In 1991, Porter made his Broadway debut in a production of Miss Saigon. He amassed three Tony Awards that same year and a Grammy in the years to follow. 

Porter pursued a career in the music industry after winning the 1992 season of the talent competition Star Search. He released a self-titled R&B album in 1997 with A&M Records and has since released four more albums.

In 2000, he took a break from acting but returned in the mid-2010s. He has since starred in the most popular LGBTQ+ series to date, Pose. 

The series follows the lives of queer people living in New York during the height of ballroom culture and the AIDS pandemic of the 1980s. Pose was the first series to not only have a Black trans woman as a lead character but also a cast of mostly Black trans women and queer men.

Porter’s performance as Pray Tell in this series led to him becoming the first Black gay man to be nominated for an Emmy and also to win. 

Having amassed so much success and respect, Porter now uses his platform to speak on issues near and dear to him. 

His love for activism started in his late teens when he joined his cast mates from a Montclair State University production of Joseph and the Amazing Technicolor Dreamcoat for New York City Pride. 

He marched alongside an organization that combats AIDS, and as he told Forward Times, Porter didn’t know what the group was at the time, only that he needed to be there. 

It was the nonprofit organization Broadway Cares/Equity Fights AIDS that would teach young Porter the importance of being an activist and how to show up.

Since then, Porter has used his platform to voice his support for the Black Lives Matter movement, HIV/AIDS awareness, and the LGBTQ+ community. 

In June 2020, Porter not only made his support of the Black Lives Matter movement clear, but he also expressed that his definition of protecting Black lives included queer folk too. 

In a video uploaded to Instagram, Porter called out Black people for their ill-treatment of queer folk.

“And Black people hear me, ‘cause y’all ain’t gone like this one,” Porter starts. “The Black community’s relationship with the LGBTQ community is appalling — at best. And eerily similar to that of White Supremacists versus Black folks. I’m calling y’all out! Right here and right now! You cannot expect our demands of equality to be met with any real legislative policy and change when y’all turn around and inflict the same kind of hate and oppression on us.”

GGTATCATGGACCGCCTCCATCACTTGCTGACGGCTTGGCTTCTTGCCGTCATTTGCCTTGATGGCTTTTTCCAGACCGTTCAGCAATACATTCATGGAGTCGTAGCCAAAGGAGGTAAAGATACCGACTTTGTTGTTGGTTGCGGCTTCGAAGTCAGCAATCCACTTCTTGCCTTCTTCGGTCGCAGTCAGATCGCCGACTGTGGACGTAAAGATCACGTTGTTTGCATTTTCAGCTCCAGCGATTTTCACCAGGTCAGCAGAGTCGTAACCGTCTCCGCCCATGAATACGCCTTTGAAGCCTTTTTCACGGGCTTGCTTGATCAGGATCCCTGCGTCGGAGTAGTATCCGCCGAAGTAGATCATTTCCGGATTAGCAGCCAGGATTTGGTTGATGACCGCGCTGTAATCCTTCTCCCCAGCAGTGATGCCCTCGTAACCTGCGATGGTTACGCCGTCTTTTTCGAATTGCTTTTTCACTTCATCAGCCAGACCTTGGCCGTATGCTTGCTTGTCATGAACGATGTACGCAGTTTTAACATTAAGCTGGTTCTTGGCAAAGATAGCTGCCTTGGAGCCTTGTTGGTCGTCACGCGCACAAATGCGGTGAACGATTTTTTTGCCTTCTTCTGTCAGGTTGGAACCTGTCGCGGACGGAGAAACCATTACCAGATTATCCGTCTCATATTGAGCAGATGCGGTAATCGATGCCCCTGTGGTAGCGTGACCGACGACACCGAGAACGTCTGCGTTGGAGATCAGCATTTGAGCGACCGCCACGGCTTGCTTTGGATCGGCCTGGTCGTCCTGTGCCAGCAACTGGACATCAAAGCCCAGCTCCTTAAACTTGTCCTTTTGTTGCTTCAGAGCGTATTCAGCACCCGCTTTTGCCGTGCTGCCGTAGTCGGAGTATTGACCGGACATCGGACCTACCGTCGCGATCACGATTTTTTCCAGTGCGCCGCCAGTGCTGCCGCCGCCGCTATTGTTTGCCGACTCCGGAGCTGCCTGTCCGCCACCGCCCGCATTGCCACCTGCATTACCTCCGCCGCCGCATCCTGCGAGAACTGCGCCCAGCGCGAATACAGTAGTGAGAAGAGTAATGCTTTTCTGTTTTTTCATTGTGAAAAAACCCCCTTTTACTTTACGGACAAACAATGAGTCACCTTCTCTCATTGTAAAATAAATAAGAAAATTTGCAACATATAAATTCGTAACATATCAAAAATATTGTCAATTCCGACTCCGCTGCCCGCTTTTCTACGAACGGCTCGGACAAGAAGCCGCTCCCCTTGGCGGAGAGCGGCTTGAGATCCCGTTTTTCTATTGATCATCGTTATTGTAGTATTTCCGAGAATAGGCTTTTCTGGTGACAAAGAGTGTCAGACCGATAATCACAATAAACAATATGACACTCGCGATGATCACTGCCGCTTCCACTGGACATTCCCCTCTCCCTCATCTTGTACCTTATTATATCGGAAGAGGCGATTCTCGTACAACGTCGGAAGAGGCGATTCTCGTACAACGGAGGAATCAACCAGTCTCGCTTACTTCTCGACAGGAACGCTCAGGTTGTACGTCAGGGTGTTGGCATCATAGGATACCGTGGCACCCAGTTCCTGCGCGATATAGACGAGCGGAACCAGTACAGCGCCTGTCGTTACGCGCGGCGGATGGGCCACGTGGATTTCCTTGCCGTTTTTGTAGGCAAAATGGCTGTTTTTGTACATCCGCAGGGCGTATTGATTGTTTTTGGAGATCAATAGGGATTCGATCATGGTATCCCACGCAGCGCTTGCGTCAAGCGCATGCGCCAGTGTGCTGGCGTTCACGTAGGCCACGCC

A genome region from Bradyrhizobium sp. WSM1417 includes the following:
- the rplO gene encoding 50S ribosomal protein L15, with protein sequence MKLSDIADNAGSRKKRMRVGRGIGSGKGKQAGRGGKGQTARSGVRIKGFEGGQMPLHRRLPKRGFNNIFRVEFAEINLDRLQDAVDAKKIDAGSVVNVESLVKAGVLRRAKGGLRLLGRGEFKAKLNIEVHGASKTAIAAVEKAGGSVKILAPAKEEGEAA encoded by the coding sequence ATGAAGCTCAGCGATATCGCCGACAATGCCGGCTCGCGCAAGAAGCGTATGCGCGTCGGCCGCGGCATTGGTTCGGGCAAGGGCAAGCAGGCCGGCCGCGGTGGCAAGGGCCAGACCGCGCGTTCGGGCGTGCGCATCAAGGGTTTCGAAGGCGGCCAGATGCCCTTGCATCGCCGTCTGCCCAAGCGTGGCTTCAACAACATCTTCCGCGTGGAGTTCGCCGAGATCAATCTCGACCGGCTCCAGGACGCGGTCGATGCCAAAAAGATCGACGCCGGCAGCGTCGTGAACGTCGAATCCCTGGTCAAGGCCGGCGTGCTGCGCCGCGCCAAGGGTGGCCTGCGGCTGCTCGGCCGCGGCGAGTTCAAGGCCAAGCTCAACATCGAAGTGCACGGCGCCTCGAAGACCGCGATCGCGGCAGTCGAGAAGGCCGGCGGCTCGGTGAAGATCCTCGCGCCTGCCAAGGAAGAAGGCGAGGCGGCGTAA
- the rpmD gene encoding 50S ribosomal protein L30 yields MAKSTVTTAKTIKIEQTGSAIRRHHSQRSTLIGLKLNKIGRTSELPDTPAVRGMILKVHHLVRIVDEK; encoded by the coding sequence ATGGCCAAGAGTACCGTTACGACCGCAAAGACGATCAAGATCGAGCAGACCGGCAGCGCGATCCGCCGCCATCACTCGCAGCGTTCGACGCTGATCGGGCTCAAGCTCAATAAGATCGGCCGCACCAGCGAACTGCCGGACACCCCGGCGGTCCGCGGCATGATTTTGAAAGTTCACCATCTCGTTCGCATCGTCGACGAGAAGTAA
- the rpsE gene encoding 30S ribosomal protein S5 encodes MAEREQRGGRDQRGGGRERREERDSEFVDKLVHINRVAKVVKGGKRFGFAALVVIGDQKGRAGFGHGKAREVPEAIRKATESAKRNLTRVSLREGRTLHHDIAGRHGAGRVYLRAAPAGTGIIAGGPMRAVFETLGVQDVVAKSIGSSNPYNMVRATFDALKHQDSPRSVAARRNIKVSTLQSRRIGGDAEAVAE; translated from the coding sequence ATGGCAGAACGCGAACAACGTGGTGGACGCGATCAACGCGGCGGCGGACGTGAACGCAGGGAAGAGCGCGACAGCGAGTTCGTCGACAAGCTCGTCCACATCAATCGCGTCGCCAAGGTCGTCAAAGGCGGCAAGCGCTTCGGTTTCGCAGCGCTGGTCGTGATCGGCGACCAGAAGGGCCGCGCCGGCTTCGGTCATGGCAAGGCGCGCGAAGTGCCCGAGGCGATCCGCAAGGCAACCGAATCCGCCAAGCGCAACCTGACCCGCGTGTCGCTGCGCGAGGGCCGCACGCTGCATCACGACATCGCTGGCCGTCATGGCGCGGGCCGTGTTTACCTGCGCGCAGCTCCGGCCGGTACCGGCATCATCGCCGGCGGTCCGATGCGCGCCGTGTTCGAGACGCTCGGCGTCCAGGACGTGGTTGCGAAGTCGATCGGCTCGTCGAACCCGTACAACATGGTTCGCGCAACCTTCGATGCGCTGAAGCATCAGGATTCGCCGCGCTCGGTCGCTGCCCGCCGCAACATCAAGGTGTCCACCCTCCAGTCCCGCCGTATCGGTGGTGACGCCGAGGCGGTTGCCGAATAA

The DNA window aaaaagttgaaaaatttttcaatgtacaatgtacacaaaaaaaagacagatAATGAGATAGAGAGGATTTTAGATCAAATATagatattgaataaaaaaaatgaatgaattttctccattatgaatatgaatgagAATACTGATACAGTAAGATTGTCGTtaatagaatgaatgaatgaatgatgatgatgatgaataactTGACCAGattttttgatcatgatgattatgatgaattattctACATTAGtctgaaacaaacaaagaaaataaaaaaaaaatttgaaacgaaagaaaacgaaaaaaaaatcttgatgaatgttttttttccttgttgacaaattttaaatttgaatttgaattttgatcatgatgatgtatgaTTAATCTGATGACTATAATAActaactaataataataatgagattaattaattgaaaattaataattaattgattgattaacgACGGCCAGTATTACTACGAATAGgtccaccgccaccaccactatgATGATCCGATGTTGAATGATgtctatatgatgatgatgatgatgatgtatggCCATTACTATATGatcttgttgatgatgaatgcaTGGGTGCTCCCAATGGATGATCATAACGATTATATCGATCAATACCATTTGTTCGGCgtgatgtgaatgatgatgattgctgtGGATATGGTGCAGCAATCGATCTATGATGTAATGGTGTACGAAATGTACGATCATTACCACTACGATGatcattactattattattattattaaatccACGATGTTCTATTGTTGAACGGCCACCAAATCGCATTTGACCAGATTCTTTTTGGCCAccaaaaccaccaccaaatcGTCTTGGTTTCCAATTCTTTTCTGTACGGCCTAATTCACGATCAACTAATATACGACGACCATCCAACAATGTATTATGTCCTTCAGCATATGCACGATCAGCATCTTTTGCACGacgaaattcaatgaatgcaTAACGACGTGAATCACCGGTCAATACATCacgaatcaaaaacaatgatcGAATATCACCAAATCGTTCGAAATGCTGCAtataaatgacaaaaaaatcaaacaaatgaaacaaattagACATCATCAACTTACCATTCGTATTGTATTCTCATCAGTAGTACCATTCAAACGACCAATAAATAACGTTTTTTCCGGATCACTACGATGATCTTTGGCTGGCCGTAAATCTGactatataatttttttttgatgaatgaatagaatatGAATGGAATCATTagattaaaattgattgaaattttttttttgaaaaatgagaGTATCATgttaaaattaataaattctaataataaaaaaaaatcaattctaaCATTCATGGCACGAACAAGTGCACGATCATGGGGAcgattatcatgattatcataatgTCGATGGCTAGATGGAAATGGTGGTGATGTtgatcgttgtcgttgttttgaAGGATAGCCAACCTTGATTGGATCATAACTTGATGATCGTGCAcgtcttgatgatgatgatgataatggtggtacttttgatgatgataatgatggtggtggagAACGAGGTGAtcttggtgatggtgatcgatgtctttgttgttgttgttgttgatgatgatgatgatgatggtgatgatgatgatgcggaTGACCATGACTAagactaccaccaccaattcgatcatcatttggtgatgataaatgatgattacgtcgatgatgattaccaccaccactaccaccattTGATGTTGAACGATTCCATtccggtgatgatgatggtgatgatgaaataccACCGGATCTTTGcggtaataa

“LGBTQ+ Black folks are Black people, too!” Porter goes on to say. “Our lives matter, too! So this is my response to those of y’all who don’t understand that: F**k you! And, yes, I am cussing. It’s time for cussing.”

In addition to Broadway Cares/Equity Fights AIDS, Porter also makes donations to GLAAD (Gay and Lesbian Alliance Against Defamation), GLSEN (Gay, Lesbian and Straight Education Network), NAACP (National Association for the Advancement of Colored People), Planned Parenthood, and Sierra Club. 

He has won the GLAAD Vito Russo award for making a significant difference in promoting equality for the LGBTQ+ community, as well as the Elizabeth Taylor Commitment to End AIDS award.

Porter not only believes in engaging in direct forms of activism, but activism through art as well.

Fashion is one way Porter communicates his activism. He believes in challenging the status quo by donning ever-more expressive clothing that challenges gender norms. 

Porter also believes in using media to accomplish change. Equal, a 2020 four-part documentary narrated by Porter himself, chronicles the LGBTQ+ civil rights movement leading up to the Stonewall Riots. To quote Porter, this documentary was meant to “activate” the public ahead of a presidential election.

It’s thanks to the queer aunties and uncles that came before and broke through barriers that we have Black queer artists/activists like Billy Porter. It’s why we have artists like Garren Keith Gaynor, Chris Witherspoon, Laverne Cox, and Lena Waithe. 

Beyond the folks cemented in history, if it weren’t for Porter’s supportive mother, Cloerinda Ford, cheering him on throughout his youth, as well as his big breaks on Broadway and Star Search, the world probably wouldn’t know this beautiful soul. And he would not have accomplished all that he has. 

Porter’s activism has earned him the respect of queer and straight folk alike. The depth of his compassion is only matched by his fierce talent.